Leaders must act to clean up party politics

Politicians can have surprisingly short memories when it suits them. It was just over two months ago that Prime Minister Scott Morrison and the deputy Liberal leader and Treasurer, Josh Frydenberg, were calling for heads to roll over allegations of branch stacking within Labor ranks in Victoria.

With the tables now turned after similar allegations were made against the Liberals in Victoria, the Prime Minister and his Treasurer spent this week following the mantra "nothing to see here, move along". That just won't wash.

Not when one of the main players involved in the alleged branch-stacking operation happens to be serving as the Coalition's Assistant Treasurer and Minister for Housing. And not when Michael Sukkar is accused of backing a scheme to give taxpayer-funded jobs to factional operatives in the office of Liberal MP and party elder Kevin Andrews.

Michael Sukkar, the Assistant Treasurer and Minister for Housing. Credit:Alex Ellinghausen

There have been some moves to investigate the allegations. The government has called on the federal Finance Department to probe the work that went on inside the political offices in question, and the Victorian Liberal Party will conduct a review of its membership lists. But it falls well short of what is needed.

These allegations once again make the case for a national anti-corruption body with strong enough powers to investigate such practices. It's almost two years since Mr Morrison announced his intention to establish a Commonwealth Integrity Commission, but it still appears some way off becoming a reality. The effective corruption-busting work being done by similar bodies at a state level in Victoria and New South Wales sometimes creates serious challenges to governments and their reputations, but that is no excuse for the Coalition to drag its heels on a federal version. Australians deserve better.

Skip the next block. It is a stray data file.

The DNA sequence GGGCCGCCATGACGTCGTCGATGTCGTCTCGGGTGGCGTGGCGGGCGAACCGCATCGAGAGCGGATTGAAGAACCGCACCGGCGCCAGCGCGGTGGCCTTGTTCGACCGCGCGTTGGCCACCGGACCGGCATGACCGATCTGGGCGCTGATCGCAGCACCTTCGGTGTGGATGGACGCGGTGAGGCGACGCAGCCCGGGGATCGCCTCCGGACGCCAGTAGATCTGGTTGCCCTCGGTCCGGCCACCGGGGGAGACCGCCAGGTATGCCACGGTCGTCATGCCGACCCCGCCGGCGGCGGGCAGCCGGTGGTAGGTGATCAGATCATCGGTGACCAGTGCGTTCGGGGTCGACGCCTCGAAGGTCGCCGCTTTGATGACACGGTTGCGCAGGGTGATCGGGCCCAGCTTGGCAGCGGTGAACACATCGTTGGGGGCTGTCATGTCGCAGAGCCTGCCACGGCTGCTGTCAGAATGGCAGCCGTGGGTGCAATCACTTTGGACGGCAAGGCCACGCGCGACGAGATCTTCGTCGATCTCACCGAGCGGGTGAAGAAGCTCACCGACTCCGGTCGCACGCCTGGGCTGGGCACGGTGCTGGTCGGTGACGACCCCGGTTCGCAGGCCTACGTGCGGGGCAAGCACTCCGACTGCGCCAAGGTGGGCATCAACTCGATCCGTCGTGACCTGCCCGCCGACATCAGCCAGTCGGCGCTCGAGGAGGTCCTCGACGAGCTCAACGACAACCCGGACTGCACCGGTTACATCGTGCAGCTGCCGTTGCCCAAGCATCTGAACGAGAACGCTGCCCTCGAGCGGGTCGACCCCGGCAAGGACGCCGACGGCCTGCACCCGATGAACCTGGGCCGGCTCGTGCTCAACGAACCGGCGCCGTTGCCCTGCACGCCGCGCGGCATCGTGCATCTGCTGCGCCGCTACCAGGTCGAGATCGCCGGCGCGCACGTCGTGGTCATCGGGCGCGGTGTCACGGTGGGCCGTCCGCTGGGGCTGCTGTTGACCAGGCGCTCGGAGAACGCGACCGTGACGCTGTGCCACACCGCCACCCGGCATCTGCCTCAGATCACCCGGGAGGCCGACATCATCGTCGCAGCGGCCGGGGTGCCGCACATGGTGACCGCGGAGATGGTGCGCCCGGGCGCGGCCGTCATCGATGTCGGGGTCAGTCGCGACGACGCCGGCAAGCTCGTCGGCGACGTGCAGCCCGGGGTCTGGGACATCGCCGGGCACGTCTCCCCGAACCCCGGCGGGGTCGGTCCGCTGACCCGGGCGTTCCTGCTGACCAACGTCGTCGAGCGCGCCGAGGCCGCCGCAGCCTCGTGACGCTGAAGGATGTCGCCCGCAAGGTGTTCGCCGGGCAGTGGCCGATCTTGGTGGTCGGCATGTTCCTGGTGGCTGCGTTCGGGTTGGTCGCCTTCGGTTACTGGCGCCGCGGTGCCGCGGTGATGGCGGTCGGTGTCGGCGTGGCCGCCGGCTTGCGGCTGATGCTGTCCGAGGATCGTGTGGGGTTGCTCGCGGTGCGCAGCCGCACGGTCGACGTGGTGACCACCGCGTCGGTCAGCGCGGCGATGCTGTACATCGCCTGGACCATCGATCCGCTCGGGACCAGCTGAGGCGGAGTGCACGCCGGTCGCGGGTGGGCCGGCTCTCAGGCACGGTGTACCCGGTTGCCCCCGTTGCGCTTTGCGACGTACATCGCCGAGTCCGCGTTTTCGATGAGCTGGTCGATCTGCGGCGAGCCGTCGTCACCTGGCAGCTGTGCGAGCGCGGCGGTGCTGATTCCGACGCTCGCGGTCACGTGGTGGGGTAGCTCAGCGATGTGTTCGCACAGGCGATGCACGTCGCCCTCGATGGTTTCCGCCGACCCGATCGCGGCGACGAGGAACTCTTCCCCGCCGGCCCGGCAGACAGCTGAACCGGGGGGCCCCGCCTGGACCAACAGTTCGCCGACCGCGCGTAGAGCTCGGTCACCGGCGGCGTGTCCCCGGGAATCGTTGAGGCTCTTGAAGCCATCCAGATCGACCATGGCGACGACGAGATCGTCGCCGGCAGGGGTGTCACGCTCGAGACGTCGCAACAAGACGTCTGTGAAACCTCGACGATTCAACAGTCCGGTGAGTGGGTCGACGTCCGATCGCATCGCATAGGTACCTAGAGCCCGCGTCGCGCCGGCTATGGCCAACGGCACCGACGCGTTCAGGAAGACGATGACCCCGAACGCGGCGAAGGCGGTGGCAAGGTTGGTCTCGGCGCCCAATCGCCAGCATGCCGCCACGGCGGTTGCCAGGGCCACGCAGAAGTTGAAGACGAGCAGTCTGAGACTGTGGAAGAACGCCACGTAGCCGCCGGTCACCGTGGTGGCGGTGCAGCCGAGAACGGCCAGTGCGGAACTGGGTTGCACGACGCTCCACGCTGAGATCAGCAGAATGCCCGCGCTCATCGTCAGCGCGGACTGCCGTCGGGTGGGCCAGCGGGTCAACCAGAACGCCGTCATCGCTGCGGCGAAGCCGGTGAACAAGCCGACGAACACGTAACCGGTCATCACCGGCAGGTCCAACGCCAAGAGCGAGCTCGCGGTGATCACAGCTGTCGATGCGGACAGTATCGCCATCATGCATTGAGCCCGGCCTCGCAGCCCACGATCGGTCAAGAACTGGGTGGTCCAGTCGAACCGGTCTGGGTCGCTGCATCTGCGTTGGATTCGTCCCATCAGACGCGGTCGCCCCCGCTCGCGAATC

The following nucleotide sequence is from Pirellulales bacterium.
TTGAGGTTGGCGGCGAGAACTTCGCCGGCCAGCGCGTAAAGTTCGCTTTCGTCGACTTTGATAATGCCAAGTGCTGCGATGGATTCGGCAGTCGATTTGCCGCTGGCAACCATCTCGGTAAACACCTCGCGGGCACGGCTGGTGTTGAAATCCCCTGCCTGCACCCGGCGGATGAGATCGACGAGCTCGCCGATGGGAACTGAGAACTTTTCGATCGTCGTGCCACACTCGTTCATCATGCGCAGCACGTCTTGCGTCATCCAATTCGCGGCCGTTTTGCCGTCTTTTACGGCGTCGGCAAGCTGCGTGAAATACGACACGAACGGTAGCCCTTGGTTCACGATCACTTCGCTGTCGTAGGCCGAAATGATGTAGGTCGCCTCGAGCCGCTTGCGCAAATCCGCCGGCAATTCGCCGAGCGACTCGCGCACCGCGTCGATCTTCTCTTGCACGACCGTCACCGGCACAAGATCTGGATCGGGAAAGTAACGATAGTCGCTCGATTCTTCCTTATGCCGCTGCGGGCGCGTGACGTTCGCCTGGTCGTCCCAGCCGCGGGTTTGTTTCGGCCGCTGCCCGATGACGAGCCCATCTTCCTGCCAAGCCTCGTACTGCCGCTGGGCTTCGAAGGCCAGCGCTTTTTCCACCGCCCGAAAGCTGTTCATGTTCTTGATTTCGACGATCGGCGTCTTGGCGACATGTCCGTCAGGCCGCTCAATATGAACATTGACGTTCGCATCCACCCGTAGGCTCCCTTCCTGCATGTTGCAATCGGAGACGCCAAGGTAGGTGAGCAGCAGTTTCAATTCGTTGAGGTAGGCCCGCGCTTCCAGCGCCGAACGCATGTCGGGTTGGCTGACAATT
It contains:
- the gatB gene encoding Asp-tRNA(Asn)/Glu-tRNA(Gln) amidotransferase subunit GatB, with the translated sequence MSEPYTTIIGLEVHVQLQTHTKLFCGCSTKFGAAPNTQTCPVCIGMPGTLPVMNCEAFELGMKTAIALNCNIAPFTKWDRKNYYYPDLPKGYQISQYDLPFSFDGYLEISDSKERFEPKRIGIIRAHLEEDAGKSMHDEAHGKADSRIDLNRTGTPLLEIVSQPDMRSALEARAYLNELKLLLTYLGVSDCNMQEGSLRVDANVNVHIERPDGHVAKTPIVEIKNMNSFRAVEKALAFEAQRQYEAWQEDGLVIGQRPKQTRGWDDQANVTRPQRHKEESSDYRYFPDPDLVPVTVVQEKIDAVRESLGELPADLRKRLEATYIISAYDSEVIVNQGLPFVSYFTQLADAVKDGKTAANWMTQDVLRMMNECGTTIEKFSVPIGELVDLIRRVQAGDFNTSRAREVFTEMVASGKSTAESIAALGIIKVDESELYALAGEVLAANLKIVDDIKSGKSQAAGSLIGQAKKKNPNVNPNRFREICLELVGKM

But even without such a body, there is still work that could be done. The foot soldiers of these latest branch-stacking allegations are electoral officers, who were called upon to spend their time attracting party members and potentially breaking the law in doing so.

As former Liberal opposition leader John Hewson pointed out this week, parliamentary staffers have little accountability beyond that to their member or senator. He made the worthwhile suggestion that they should sign up to a code of conduct, with significant penalties for breaches, and possibly ensuring they are scrutinised and accountable to a parliamentary committee.

It's also time that Mr Morrison and Mr Frydenberg, who is Victoria's most senior Liberal politician, took a more forthright public stand against the practice. It does the reputation of the Liberal Party, and the broader political system, little good to avoid the issue.

At a time when Australians are relying on governments at all levels to make high quality decisions to tackle the health and economic fallout from the pandemic, we need our political parties to be robust, democratic forums that promote and nurture committed and competent politicians. If the parties are instead full of members who have been bought and sold in fake recruitment drives by factional powerbrokers on the basis of doing what they are told, the politicians they preselect be of questionable quality.

And that ultimately undermines the quality of public decision making.

It would be of great service to all of us if present-day political leaders of all persuasions do the hard work today to clean up their parties and ensure that merit, capability and character are what wins the day in internal party forums, rather than corrupt backroom deals.

Note from the Editor

The Age’s acting editor Michelle Griffin writes a weekly newsletter exclusively for subscribers. To have it delivered to your inbox, please sign up here.

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